Gehry has left his mark on Hong Kong with this luxury apartments tower offering breath-taking views of the city and harbour. The project was designed for Swire Properties, a large local real estate group. The tower rises up from an almost impossible site, because it is practically unoccupied, on the slopes of Mount Cameron. Opus Apartments is a compendium of Gehry’s approach to design and invention and a selection of themes from his research, of which the tower represents an evolution.The Opus Apartments are rife with references to the natural world. Gehry has referred to the base as “the quarry”, a name that explains the stepping conformation and cubic forms of the blocks of the two duplex apartments. The twisted and curving columns, exposed on the façade, resemble reeds gently swayed by the wind, though with a structural function. Finally, Gehry has compared the form of the apartments to a flower, where the petals opening outward from the stem are individual domestic environments. Each has their own forms, dimensions and projections, and each is slightly different from the next as the building rises upward, offering characteristic views of the landscape.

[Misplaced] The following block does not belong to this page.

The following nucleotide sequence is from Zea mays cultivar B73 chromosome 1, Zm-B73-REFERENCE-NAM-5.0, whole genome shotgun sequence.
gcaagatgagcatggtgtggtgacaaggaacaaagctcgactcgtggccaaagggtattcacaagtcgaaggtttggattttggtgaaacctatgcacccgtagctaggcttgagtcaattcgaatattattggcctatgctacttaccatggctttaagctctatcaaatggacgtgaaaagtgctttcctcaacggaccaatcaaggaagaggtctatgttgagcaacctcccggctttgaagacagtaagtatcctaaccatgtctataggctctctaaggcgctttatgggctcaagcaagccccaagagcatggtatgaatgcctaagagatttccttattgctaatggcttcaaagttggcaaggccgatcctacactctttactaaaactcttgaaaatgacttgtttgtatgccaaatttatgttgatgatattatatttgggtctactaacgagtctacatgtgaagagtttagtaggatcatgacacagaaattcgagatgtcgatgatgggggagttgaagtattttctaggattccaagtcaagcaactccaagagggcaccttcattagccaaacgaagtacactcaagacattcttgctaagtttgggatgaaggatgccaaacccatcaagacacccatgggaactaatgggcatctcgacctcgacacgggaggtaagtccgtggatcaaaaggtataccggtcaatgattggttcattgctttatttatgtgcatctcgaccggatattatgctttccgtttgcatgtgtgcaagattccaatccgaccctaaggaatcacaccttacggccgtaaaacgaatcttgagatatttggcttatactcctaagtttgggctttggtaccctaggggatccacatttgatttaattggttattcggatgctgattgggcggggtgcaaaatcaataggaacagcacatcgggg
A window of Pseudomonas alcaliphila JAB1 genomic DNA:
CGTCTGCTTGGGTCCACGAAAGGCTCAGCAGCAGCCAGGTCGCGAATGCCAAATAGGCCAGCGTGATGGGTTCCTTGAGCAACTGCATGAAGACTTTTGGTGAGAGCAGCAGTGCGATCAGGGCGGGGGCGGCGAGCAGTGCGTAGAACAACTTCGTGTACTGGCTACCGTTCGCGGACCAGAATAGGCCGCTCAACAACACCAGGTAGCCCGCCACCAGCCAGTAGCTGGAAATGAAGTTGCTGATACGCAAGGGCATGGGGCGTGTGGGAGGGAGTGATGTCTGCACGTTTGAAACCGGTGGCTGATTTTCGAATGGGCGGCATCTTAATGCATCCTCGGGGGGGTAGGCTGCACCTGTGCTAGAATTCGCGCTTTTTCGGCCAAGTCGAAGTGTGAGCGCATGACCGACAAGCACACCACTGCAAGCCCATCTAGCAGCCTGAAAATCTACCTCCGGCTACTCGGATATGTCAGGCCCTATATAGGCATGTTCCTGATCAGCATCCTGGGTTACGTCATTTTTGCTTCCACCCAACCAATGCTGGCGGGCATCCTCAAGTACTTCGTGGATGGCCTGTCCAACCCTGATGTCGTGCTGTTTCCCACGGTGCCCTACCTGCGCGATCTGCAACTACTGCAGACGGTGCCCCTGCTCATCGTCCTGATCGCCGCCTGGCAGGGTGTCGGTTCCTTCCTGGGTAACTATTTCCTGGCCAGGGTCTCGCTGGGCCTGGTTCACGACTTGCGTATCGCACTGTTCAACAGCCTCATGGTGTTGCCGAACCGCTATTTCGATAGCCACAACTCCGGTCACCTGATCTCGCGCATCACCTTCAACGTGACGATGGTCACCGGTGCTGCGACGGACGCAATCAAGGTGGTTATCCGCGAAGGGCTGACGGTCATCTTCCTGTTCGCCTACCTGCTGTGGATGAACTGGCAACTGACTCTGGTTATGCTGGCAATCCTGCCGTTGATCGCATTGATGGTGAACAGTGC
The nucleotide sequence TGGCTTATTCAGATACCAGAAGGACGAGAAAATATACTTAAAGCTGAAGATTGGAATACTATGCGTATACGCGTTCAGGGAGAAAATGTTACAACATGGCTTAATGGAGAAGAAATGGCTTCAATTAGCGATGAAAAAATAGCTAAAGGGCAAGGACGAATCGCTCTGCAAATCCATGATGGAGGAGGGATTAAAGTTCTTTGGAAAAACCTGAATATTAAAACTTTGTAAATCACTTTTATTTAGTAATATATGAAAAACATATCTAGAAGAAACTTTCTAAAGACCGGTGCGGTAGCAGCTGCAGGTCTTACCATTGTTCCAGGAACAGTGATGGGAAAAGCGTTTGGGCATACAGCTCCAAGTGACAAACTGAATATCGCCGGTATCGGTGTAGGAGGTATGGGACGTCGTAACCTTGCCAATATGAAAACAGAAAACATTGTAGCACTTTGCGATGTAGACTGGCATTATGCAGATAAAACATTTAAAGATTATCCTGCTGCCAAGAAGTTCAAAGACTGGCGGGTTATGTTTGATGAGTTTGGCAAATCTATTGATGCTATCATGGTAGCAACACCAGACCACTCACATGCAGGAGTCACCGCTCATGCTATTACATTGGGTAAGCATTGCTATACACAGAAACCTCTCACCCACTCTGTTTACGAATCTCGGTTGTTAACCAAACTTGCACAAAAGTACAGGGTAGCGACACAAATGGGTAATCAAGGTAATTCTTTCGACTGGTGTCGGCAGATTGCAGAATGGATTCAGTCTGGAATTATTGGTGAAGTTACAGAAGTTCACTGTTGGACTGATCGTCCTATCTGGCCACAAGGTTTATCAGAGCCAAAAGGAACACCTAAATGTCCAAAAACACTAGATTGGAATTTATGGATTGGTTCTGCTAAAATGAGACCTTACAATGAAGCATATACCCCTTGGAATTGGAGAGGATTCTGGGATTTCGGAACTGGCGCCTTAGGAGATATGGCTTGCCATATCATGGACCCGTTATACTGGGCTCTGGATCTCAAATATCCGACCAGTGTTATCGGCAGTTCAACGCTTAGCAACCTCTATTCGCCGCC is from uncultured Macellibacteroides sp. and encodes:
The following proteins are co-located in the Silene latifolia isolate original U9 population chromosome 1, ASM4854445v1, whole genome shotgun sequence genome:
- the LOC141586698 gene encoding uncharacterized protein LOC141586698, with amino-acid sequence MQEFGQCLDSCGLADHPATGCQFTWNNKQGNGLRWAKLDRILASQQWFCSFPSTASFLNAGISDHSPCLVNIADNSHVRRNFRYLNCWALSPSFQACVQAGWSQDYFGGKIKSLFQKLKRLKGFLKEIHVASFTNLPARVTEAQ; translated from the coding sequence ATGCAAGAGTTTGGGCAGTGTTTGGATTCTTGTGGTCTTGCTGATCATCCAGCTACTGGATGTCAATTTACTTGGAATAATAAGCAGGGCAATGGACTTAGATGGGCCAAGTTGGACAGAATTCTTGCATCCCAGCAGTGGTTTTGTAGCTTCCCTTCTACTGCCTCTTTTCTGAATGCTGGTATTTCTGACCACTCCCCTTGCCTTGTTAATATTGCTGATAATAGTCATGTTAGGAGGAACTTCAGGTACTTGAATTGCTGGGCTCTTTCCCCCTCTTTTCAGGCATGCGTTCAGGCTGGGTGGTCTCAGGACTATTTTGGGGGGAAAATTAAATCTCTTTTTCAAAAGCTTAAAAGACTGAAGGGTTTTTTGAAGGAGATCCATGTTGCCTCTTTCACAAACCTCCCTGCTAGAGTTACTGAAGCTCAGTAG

The new Institute for Design, dimensioned to host about 4,000 students, has been designed as a new urban centrality for the entire district and a potential generator of new categories of users. The layout determines the creation of public spaces and various facilities. The connection to the ground, resolved by a podium, is in fact modelled to define spaces suitable to social interaction, differentiated in scale and by specific elements. The result is a large urban space able to favour meetings and exchanges, allowing a direct connection with the urban area and other public sites.The project consists of a podium, two prismatic volumes and a suspended plate wedged into the two volumes.